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Rheumatoid Arthritis: Some Signs

Rheumatoid arthritis is an autoimmune disease that sees the body’s immune system attack the joints, causing chronic inflammation and swelling.

As joint damage and deformity resulting from rheumatoid arthritis is irreversible, it’s important to diagnose the disease early, because while this condition is incurable, it certainly can be treated.

Here, we list some of the common signs associated with rheumatoid arthritis, as well as some short-term remedies you can use to alleviate these symptoms. If you suspect you may have rheumatoid arthritis,  contact your doctor to discuss your concerns in more detail.


You may find that your joints are harder to move than usual, particularly in the morning. While normally you can shake off morning stiffness in a matter of minutes, for those with rheumatoid arthritis it may take more than an hour, or even several hours, before their joints loosen up again.

Heat packs and pain relief creams can soothe stiff, painful joints and may help ease your symptoms and make you feel better.

Joint Pain

When your immune system attacks your joints, it causes inflammation as things swell up. You can identify swelling in many cases if the area around your joints is warmer or appears red. This swelling can be very painful, regardless of whether you’re moving the joint or staying still. If left untreated, inflammation can cause joint damage and, worse, pain. What’s more, the joint problems associated with rheumatoid arthritis are often mirrored, so the same joint on either side of the body will both be affected.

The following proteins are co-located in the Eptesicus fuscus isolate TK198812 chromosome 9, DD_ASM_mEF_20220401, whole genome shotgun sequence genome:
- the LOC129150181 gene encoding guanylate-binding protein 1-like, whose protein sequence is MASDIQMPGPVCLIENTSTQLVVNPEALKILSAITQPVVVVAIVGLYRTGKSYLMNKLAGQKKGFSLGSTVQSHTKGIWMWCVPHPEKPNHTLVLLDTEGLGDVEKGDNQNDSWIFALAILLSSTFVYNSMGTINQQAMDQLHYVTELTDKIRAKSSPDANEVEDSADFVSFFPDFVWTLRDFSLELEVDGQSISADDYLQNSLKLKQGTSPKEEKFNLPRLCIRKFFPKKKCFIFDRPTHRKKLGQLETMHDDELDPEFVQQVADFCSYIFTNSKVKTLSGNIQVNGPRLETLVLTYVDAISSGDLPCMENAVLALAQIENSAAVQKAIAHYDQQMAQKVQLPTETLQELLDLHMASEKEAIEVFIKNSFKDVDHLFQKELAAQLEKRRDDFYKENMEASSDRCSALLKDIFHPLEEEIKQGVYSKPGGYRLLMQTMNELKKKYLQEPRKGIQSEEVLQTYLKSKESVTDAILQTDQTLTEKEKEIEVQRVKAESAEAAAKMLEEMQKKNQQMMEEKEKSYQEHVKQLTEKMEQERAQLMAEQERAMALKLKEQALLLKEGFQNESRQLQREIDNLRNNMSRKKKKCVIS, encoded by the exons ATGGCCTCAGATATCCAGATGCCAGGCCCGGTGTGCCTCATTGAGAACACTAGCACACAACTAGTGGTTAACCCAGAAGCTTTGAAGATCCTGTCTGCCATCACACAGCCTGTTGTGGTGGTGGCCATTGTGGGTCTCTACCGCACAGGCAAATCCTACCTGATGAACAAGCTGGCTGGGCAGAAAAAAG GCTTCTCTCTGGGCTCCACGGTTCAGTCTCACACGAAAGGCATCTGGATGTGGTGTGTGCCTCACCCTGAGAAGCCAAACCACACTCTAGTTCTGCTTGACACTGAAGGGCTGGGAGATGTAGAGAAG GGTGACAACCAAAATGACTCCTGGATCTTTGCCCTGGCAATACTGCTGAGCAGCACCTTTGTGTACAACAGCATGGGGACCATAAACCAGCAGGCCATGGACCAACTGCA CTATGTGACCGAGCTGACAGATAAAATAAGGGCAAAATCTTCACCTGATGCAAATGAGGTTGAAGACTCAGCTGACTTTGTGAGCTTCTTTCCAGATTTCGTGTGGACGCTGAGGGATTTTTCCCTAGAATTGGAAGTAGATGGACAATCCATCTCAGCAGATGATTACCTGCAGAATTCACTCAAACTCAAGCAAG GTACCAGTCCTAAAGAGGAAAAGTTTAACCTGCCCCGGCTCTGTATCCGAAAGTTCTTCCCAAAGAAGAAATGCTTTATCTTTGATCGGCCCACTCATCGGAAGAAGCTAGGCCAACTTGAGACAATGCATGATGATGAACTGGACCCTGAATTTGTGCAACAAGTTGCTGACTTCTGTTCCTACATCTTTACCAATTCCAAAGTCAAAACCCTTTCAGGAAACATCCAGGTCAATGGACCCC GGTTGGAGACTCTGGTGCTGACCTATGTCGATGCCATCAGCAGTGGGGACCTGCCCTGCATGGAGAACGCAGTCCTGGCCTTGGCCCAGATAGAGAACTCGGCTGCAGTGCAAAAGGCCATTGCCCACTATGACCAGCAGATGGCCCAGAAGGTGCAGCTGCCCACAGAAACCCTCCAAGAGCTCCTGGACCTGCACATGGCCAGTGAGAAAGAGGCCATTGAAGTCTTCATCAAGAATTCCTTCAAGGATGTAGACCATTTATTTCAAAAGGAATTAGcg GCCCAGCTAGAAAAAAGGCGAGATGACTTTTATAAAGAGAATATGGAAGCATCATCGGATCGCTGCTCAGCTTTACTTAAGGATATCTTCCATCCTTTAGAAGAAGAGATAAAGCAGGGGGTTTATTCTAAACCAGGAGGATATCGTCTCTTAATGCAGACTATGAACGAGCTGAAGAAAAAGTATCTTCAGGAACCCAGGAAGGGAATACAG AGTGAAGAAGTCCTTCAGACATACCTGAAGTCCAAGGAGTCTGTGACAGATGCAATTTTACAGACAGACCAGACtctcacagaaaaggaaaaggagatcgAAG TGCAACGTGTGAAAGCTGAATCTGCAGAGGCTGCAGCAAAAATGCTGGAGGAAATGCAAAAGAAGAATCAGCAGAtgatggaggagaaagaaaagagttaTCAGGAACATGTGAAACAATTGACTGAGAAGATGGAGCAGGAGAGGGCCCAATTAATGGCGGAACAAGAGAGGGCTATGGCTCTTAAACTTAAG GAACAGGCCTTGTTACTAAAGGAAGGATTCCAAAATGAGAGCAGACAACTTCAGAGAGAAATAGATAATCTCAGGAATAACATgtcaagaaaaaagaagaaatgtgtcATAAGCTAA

Non-steroidal anti-inflammatory drugs, such as ibuprofen, can help reduce joint swelling and provide fast relief for pain.


Many autoimmune diseases share similar early symptoms. If your body is attacking healthy cells (particularly red blood cells) you may become anaemic, which will lead you to feel sluggish and tired all the time. The inflammation associated with rheumatoid arthritis can also contribute to severe fatigue. Chronic pain can also wear you out throughout the day and keep you up at night, further sapping you of energy.

Taking pain relievers before bed to help lessen joint pain may help you get a better night’s sleep if your fatigue stems from your pain. During the day, be sure to hydrate well so you can feel alert – but stay away from coffee and other sources of caffeine.

Low-Grade Fever

As fevers and muscle aches are often symptoms of rheumatoid arthritis, it may be easy to mistake these as flu symptoms. A low-grade fever is one in which your temperature is between 37˚ C and 38˚C. Fever occurs most of the time with rheumatoid arthritis in accompaniment with joint inflammation, as fevers are your body’s way of fighting foreign pathogens – or in this case, the body’s own healthy tissue.

Paracetamol can be used to combat fever, as well as symptoms associated with fever, like muscle aches, chills, and headaches. It can even help with joint swelling and stiffness.

Have any questions about rheumatoid arthritis? Let us know in the comments below or reach out to us on Facebook and Twitter.

Disclaimer: If you are allergic to any of the ingredients listed in the products mentioned, do not consume them. Always check with your doctor before trying a new medication or regime, and if irritation or allergy occurs stop using the product or medication immediately.

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